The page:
Francesc Posas – Director, IRB Barcelona, Spain

Francesc Posas, the newly appointed director of the Institute for Research in Biomedicine (IRB Barcelona), explains the evolving role of the institute as a bridge between basic research and concrete patient treatments.

 I would like the world to know that there is a lot of outstanding science being done in Spain, which will bring about new products: investing here is good business.

Can you give us an overview of IRB Barcelona?

IRB Barcelona is a biomedical centre, an institute of basic research to identify solutions for unmet medical problems. It was founded in October 2005 by the Government of Catalonia (Generalitat de Catalunya) and the University of Barcelona (UB). Joan Guinovart, who served as director until I took over in May 2018, played a key role in setting up the institute and ensuring a solid scientific strategy that would allow it to become a centre of reference in biomedicine.

Initially, the institute was a local research centre, but thanks to efficient talent recruitment, success in securing European funding and investments from the Catalan authorities, we have become one of the best centres in Spain, hiring scientists renowned at national and international level.

 

What would you like to achieve in your time as a director? What are your priorities?

The challenge is to consolidate the institute as a leading centre at a global level. A key to achieving this is to recruit young scientists and adapt to the changes in science by covering new research areas. For example, we are reorganizing the programs: we have reduced the number from five to three in order to be more focused. While we will keep a program on cancer, as we are very strong in this field – particularly in the study of metastasis – we have a new program on ageing and metabolism, an important issue now. The third program is broader, as it is devoted to the mechanics of diseases.

 

Why did you decide to focus on three areas instead of the five?

This is the natural way to organize the institute. We had, for example, a program addressing oncology and other programs studying aspects of oncology [i.e. structural and computational biology, cell and developmental biology]. Now we differentiate between the things that we want to address [cancer, ageing and metabolism, disease mechanisms] and the tools that we are going to use. We still have a multidisciplinary approach to biomedical problems based on cell, computational, chemical and structural biology.

More and more companies are becoming oriented towards open innovation and are becoming more interested in basic research, and not only in compounds that have passed the first two phases of clinical trial

The way that drug companies and researchers look for solutions is changing. Can you explain how IRB fits into this new world of drug development and how it is preparing Spain for the future health scenario?

I think we are on the right track. More and more companies are becoming oriented towards open innovation and are becoming more interested in basic research, and not only in compounds that have passed the first two phases of clinical trials. One of our researchers is working on ageing and he just set up a company through US investments. Although the company does not yet have a product, investors are interested in the concept. However, in order to play this game, it is necessary to do science that meets the highest pharmaceutical standards.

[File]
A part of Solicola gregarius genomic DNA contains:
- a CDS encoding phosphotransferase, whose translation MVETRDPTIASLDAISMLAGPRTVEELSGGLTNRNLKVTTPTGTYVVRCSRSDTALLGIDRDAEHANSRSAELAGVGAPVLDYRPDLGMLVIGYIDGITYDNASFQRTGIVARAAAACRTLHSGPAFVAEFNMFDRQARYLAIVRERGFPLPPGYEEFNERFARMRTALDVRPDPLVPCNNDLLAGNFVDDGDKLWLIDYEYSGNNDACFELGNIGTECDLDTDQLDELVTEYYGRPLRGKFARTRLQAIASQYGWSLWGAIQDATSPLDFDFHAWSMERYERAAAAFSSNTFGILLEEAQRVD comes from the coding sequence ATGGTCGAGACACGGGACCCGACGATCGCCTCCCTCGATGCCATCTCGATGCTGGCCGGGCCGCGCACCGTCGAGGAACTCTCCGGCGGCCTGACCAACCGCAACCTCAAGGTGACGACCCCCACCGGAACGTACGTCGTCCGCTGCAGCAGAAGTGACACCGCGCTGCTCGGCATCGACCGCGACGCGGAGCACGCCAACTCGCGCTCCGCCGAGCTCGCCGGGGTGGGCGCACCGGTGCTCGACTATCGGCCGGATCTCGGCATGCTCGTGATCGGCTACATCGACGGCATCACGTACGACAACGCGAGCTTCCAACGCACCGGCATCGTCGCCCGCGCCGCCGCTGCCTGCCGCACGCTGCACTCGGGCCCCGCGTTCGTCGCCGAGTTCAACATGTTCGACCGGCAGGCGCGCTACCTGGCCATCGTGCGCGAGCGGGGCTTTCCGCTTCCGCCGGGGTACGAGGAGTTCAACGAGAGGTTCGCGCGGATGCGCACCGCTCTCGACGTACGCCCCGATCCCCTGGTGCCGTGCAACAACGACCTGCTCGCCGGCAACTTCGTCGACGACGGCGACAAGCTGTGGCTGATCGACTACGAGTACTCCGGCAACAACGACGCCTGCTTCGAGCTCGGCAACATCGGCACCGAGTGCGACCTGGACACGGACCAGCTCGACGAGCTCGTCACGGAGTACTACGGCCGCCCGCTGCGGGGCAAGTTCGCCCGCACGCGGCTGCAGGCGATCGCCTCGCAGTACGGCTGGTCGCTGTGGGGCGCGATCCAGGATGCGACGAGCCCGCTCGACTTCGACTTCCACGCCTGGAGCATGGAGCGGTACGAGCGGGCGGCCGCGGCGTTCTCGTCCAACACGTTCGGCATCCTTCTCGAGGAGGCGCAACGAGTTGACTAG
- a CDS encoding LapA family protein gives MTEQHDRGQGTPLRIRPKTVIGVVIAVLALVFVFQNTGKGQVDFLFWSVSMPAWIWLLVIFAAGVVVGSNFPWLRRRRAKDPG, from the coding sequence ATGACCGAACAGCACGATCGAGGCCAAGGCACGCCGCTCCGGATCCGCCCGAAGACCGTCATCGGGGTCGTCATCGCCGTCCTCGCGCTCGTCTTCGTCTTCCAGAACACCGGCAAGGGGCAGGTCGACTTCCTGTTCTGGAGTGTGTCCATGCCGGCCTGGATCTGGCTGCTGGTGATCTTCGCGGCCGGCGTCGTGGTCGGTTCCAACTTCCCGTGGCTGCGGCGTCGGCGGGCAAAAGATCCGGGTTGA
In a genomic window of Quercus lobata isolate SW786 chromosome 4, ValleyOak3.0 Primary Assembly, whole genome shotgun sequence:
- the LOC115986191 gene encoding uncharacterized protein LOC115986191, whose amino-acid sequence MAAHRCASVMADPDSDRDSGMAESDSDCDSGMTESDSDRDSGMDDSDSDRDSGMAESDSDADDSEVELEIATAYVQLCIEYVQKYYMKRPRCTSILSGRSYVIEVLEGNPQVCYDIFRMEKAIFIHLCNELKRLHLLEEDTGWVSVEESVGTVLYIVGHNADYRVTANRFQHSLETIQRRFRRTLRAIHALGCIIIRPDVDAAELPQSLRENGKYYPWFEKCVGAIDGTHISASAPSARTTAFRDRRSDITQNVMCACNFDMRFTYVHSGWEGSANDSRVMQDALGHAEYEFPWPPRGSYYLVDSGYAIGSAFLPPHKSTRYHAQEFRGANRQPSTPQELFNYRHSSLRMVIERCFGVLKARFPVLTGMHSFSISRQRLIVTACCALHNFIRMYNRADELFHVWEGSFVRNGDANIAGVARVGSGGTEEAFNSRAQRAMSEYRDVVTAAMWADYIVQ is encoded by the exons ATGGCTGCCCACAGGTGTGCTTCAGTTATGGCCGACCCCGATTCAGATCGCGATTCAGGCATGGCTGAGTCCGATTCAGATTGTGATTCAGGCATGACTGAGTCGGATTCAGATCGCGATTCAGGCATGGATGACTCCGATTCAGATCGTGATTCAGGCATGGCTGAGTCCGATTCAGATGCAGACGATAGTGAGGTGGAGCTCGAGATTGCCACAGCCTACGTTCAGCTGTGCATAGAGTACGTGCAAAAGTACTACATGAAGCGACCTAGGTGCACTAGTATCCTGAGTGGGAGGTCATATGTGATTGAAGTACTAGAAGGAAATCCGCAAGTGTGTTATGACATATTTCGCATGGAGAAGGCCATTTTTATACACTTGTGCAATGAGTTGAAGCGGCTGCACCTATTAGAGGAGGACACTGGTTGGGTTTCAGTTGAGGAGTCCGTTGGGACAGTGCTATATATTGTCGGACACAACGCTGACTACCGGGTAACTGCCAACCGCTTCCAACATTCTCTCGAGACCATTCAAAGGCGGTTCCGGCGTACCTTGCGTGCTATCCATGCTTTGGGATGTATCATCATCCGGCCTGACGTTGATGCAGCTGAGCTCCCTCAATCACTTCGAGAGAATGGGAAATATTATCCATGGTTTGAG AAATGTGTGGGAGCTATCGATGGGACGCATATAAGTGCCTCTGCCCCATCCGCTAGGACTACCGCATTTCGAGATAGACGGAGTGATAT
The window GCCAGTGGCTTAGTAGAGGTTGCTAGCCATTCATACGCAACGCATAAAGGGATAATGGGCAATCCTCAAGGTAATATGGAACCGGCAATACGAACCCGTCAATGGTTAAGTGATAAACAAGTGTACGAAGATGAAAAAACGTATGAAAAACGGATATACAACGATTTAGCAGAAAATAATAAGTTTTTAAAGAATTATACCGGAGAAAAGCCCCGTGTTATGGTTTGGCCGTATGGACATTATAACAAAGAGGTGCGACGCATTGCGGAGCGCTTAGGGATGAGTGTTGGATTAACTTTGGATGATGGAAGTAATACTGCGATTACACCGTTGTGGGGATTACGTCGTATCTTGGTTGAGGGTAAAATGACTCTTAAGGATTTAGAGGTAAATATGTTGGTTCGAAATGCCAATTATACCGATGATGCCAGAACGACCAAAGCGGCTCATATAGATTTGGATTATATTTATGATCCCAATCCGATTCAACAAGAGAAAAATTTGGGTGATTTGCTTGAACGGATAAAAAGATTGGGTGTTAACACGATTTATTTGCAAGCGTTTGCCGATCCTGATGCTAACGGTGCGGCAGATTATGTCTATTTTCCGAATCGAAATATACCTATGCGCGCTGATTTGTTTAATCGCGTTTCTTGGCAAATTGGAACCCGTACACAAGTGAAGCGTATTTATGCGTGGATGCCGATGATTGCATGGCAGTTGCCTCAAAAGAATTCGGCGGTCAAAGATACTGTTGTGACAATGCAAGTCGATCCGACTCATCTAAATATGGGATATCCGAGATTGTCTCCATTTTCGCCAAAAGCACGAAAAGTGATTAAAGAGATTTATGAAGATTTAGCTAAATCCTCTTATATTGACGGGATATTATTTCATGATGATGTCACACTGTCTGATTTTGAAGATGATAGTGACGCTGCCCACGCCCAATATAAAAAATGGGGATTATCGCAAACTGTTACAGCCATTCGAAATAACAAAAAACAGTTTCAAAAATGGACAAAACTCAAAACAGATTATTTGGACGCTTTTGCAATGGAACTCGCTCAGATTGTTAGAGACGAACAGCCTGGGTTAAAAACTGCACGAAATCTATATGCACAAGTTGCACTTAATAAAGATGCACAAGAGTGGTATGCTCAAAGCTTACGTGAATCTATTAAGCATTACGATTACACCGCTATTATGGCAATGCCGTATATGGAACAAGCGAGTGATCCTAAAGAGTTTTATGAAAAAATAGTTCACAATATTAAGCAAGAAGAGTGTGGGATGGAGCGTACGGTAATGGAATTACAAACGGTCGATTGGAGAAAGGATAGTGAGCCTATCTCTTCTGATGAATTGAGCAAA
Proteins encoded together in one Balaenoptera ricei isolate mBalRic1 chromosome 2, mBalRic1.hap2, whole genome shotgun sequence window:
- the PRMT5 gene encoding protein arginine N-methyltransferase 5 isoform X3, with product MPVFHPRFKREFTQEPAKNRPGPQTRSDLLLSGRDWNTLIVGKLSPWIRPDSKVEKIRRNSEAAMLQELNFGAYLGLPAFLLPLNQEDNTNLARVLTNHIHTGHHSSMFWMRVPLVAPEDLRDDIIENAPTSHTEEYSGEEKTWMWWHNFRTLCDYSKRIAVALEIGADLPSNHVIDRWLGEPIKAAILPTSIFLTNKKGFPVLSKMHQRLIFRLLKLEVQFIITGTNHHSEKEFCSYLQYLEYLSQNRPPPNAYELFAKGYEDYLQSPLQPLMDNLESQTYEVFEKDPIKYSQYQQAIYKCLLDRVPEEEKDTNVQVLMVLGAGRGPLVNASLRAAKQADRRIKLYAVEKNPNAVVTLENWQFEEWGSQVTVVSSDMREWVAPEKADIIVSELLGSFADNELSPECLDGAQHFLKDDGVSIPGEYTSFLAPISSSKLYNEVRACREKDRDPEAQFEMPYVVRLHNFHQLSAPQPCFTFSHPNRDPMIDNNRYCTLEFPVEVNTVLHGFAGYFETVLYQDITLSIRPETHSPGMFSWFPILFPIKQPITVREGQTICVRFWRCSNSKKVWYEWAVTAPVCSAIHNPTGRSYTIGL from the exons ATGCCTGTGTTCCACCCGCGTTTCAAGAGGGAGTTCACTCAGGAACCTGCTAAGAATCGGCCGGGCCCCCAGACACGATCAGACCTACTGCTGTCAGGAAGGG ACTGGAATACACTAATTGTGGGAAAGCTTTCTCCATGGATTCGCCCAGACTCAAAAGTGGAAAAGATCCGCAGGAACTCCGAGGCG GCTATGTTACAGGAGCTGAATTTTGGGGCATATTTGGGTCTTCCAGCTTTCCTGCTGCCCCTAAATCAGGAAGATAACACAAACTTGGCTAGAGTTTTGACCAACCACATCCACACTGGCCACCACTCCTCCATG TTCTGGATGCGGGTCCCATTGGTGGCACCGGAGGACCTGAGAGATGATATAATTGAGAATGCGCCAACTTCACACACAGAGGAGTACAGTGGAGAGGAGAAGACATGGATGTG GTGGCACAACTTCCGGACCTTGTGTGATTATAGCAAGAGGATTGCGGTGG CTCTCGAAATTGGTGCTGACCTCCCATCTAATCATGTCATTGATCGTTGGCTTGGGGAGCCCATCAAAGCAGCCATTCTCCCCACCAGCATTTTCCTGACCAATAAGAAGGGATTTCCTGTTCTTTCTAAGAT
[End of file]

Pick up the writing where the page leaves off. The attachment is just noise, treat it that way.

Can you give us some other examples of how IRB’s basic research is being translated into concrete patient solutions?

There are several good examples. A group was studying how cells become metastatic, and the results led them to set up a company, named Inbiomotion, aimed at identifying biomarkers to predict this process. In the same field of advanced cancer, another group investigating colorectal tumours has successfully used immunotherapy to tackle colon cancer metastasis in mice, which may find clinical applications in the short term.

Another example is Nostrum Biodiscovery, which uses computational biology to predict the success of a drug before the experimental phase, thus reducing the investment risk and accelerating the drug pipeline.

Another spin-off is called Iproteos, a company specialized in the discovery of drugs for diseases of the nervous system. They have demonstrated the effectiveness of a novel compound to reverse the cognitive deficit associated with schizophrenia in mouse models. At present, this peptide is in the preclinical phase.

 

How has your relationship with private industry evolved over time?

We have very strong business relationships ­– the chair of our Business Advisory Board is also the president of the Foundation for the National Institutes of Health (FNIH), and the Board also includes business angels, CEOs and other industry insiders. On top of that, we have a team devoted exclusively to sourcing private partners and establishing dialogue with them.

The Barcelona Institute of Science and Technology (BIST) brings together seven of the best research institutes in Catalonia, including IRB Barcelona, and provides us with an additional channel to maintain dialogue with the private sector, allowing us to reach a critical mass by joining forces.

 

What is the state of translational research in Spain?

It depends on the field. In technology it is very easy and straightforward, all the universities have very good transfer offices and a strong entrepreneurial culture. In biology there is still a gap between research and the final product, which can be bridged only with money. Even though the investment levels are not comparable to what a project could receive in Boston, for example, the situation here is changing. There is an increasing awareness of this, and scientists are taking up the challenge. There was a time when researchers used to focus on getting their work published, now there is a stronger purpose of doing something that can have a direct impact on society.